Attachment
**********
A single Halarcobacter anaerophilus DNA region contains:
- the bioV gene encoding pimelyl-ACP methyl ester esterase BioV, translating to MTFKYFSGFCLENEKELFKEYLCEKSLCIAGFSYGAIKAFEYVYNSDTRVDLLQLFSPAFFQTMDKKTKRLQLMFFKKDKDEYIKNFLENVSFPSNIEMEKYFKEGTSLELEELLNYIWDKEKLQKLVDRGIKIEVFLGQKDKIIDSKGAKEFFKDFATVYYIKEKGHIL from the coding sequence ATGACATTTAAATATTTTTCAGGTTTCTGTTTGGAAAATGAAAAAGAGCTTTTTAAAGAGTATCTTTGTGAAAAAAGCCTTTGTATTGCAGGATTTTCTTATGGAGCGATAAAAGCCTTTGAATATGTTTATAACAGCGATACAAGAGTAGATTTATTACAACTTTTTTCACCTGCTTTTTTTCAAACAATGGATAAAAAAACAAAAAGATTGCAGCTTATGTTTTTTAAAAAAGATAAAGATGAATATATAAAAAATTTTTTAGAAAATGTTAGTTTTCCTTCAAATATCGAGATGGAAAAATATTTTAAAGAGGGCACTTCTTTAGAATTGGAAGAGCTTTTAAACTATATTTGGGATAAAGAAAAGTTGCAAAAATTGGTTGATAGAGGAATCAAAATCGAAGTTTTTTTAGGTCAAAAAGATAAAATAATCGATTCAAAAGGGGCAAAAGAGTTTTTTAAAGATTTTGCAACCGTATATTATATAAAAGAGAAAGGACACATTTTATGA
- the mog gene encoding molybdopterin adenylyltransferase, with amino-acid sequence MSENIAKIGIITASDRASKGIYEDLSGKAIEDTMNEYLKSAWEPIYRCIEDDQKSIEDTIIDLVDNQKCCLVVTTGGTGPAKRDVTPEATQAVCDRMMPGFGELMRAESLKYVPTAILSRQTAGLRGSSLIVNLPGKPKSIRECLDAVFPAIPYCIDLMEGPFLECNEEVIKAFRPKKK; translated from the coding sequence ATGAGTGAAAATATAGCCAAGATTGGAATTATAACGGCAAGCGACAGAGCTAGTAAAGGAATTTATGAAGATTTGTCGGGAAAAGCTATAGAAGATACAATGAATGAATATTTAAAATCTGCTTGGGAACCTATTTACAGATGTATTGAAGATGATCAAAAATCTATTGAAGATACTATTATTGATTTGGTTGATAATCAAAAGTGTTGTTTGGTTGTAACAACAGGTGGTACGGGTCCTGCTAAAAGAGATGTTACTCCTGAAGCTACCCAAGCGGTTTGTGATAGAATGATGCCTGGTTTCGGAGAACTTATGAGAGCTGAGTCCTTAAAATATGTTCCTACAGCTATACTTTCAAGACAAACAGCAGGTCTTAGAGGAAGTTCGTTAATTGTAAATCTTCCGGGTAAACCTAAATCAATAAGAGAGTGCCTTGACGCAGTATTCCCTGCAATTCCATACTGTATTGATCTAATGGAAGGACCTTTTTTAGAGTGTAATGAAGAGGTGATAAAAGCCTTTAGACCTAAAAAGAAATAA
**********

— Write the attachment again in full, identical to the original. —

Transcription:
A single Halarcobacter anaerophilus DNA region contains:
- the bioV gene encoding pimelyl-ACP methyl ester esterase BioV, translating to MTFKYFSGFCLENEKELFKEYLCEKSLCIAGFSYGAIKAFEYVYNSDTRVDLLQLFSPAFFQTMDKKTKRLQLMFFKKDKDEYIKNFLENVSFPSNIEMEKYFKEGTSLELEELLNYIWDKEKLQKLVDRGIKIEVFLGQKDKIIDSKGAKEFFKDFATVYYIKEKGHIL from the coding sequence ATGACATTTAAATATTTTTCAGGTTTCTGTTTGGAAAATGAAAAAGAGCTTTTTAAAGAGTATCTTTGTGAAAAAAGCCTTTGTATTGCAGGATTTTCTTATGGAGCGATAAAAGCCTTTGAATATGTTTATAACAGCGATACAAGAGTAGATTTATTACAACTTTTTTCACCTGCTTTTTTTCAAACAATGGATAAAAAAACAAAAAGATTGCAGCTTATGTTTTTTAAAAAAGATAAAGATGAATATATAAAAAATTTTTTAGAAAATGTTAGTTTTCCTTCAAATATCGAGATGGAAAAATATTTTAAAGAGGGCACTTCTTTAGAATTGGAAGAGCTTTTAAACTATATTTGGGATAAAGAAAAGTTGCAAAAATTGGTTGATAGAGGAATCAAAATCGAAGTTTTTTTAGGTCAAAAAGATAAAATAATCGATTCAAAAGGGGCAAAAGAGTTTTTTAAAGATTTTGCAACCGTATATTATATAAAAGAGAAAGGACACATTTTATGA
- the mog gene encoding molybdopterin adenylyltransferase, with amino-acid sequence MSENIAKIGIITASDRASKGIYEDLSGKAIEDTMNEYLKSAWEPIYRCIEDDQKSIEDTIIDLVDNQKCCLVVTTGGTGPAKRDVTPEATQAVCDRMMPGFGELMRAESLKYVPTAILSRQTAGLRGSSLIVNLPGKPKSIRECLDAVFPAIPYCIDLMEGPFLECNEEVIKAFRPKKK; translated from the coding sequence ATGAGTGAAAATATAGCCAAGATTGGAATTATAACGGCAAGCGACAGAGCTAGTAAAGGAATTTATGAAGATTTGTCGGGAAAAGCTATAGAAGATACAATGAATGAATATTTAAAATCTGCTTGGGAACCTATTTACAGATGTATTGAAGATGATCAAAAATCTATTGAAGATACTATTATTGATTTGGTTGATAATCAAAAGTGTTGTTTGGTTGTAACAACAGGTGGTACGGGTCCTGCTAAAAGAGATGTTACTCCTGAAGCTACCCAAGCGGTTTGTGATAGAATGATGCCTGGTTTCGGAGAACTTATGAGAGCTGAGTCCTTAAAATATGTTCCTACAGCTATACTTTCAAGACAAACAGCAGGTCTTAGAGGAAGTTCGTTAATTGTAAATCTTCCGGGTAAACCTAAATCAATAAGAGAGTGCCTTGACGCAGTATTCCCTGCAATTCCATACTGTATTGATCTAATGGAAGGACCTTTTTTAGAGTGTAATGAAGAGGTGATAAAAGCCTTTAGACCTAAAAAGAAATAA